This totalitarian regime conceived by Atwood and depicted in her novel is a rigidly hierarchical society.  Sections of this society are run like a concentration camp, such as the Red Centre where the Handmaids are indoctrinated by the domineering Aunts.    Much of the rest of the community resembles a military occupation or police state.  Armed guards and paramilitaries, Angels and Guardians, patrol the streets that feature checkpoints, watch towers and searchlights.  Travel is severely regulated.  People have to carry identity cards.  The media is closely controlled.  The economy is limited and restricted, and depicted as somewhat decrepit.  Many pleasurable consumer products and small luxuries are unavailable, or they have to be purchased, at some risk, via the black market.  They are usually purchased by elites who manage to flout many of the restrictions that govern most others. Ideologically-designated enemies of the regime are publicly executed and then hung from a public wall to serve as deterrence to any potential dissenters.  Many of these executions involve public ceremonies intended to bolster support for the regime and put fear into potential opponents.  A network of spies and informers exists, called Spies, who serve to restrict speech and assembly and create an atmosphere of fear that encourages the kind of self-censorship that contributes to political stability. The language of popular discourse, such as ritualised greetings, is controlled.  Most people have learned to regulate what they think and say to avoid the perils of sudden arrest or execution or banishment to ‘the Colonies’, which are dangerously polluted areas where political prisoners perform cleaning duties until they die. In this totalitarian society, there is a denial of legal rights.  There is also a permanent state of war in the distant border areas against opponents of the regime and a fear of a mysterious underground of rebels and networks of dissenters who may engage in acts of terrorism but usually they help victims of the regime escape to Canada as refugees.  However, suicide is another form of escape for the victims of the regime. 

Atwood, as a radical third-wave feminist, regards women as an oppressed group.  She tends to see feminism in terms of promoting group rights rather than individual rights.  Consistent with this, she desired women to become politically conscious as women and to exhibit a feminist political solidarity among the sisterhood.  Yet she observed that a great many women did not share this sense of female solidarity or any feminist perspectives and, in the course of their lives, were prone to resent some women or put down other others, including feminists.  Atwood was fascinated, puzzled and disturbed by these and other tendencies among women, and her ideology led her to see this as a paradox, which stands in contrast to the feminist claim that their ideology is the ideology of women and for women and leading to the betterment of women.  She uses her novel to present women who did not support feminist beliefs as unwittingly promoting the oppression of themselves among other women.  She shows women who achieve some status in the patriarchal system, such as the Wives of members of the elite, as disappointing examples of women since they are content to oppress other women lacking this status.  Or, she presents the women who are employed to oppress other women, such as the Aunts who train and monitor the Handmaids, as opportunistic or as true believers in a false ideology.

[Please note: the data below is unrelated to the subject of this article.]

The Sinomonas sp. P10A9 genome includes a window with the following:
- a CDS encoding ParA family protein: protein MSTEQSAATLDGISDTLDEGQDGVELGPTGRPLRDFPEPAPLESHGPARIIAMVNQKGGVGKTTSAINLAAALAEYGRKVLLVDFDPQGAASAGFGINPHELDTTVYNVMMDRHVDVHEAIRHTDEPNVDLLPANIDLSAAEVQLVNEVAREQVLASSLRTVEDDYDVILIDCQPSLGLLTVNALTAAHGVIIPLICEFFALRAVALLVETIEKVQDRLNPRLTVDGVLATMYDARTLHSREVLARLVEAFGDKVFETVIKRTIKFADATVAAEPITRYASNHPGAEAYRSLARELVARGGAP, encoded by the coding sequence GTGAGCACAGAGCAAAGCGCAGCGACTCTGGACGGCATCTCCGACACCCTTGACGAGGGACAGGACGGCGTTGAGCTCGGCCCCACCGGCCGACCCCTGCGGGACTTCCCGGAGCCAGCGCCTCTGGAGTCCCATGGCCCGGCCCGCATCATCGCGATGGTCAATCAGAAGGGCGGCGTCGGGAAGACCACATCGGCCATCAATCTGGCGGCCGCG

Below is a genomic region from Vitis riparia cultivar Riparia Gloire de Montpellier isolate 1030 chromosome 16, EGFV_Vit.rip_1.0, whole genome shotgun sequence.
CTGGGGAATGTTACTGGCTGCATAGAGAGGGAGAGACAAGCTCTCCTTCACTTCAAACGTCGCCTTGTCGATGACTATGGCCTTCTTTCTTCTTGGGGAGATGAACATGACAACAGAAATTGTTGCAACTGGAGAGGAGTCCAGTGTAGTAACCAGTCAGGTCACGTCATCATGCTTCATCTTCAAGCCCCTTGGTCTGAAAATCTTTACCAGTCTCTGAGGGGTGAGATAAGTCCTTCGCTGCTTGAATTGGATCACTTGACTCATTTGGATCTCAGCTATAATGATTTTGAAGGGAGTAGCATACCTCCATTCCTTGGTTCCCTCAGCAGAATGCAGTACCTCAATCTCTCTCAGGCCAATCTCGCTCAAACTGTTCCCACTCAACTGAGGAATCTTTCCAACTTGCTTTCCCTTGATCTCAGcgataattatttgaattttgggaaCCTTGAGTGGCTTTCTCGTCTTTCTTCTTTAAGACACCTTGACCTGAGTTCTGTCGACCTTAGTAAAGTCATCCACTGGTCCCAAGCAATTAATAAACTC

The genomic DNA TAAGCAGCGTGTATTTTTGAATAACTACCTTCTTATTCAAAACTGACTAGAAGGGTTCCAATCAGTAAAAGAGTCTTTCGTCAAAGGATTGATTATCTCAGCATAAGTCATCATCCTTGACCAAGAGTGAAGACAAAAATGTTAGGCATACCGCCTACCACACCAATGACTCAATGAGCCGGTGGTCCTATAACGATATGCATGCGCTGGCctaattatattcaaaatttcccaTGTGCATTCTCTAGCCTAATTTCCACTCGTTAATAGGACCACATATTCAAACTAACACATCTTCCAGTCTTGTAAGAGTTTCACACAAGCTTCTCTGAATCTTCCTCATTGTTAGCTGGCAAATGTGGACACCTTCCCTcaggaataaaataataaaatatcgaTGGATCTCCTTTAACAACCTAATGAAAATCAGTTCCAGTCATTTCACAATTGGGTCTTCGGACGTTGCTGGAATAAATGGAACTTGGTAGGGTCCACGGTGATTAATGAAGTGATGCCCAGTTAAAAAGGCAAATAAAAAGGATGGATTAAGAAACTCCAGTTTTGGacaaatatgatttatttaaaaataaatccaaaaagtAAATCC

In addition, Atwood presents the Christian religious Right as brutally oppressive towards homosexuality.  She presents homosexuals as in mortal danger if their critics on the Christian religious Right ever came to power.  Homosexuals are executed by the regime. 

In addition, she presents the Christian religious Right as intolerant of other faiths including other Christian sects.  This intolerance is presented as violent and homicidal.  Members of other faiths and Christian sects are executed by the regime.  However, Jews are respected for their role in the origins of Christianity and they are usually deported rather than executed. 

The novel is written to appear as if it is a work of a witness who has endured and fortunately escaped an oppressive regime, but who has left a secret memoir that is later studied as a primary source document by future academics seeking to understand a dark period in history.  In this manner, Atwood implied that her fears of the rise of the Right are justified regarding the near term but these fears will be overcome in the longer term.  Atwood is a progressive, and the futuristic postscript (set about 200 years after the end of the Handmaid’s story) that concluded her novel, which presented an academic conference discussing the Handmaid’s memoir, presented the kind of bright politically-correct future that Atwood and many of her left-wing fellow travellers would desire.  It is a time when there is a feminist, multicultural society where like-minded tertiary-educated women, indigenous people, and minorities are prominent, if not dominant, among the elites.  

Student resources by Dr Mark Lopez

© Mark Lopez 2019 All RIGHTS RESERVED

The purpose of the concise notes of Dr Mark’s The Meaning in a Nutshell is to provide much needed help to students seeking to unlock the meaning of the texts with which they have to deal.  (More elaborate notes are provided in lessons as part of my private tutoring business.) 

Subject: The Handmaid’s Tale meaning, The Handmaid’s Tale themes, The Handmaid’s Tale analysis, The Handmaid’s Tale notes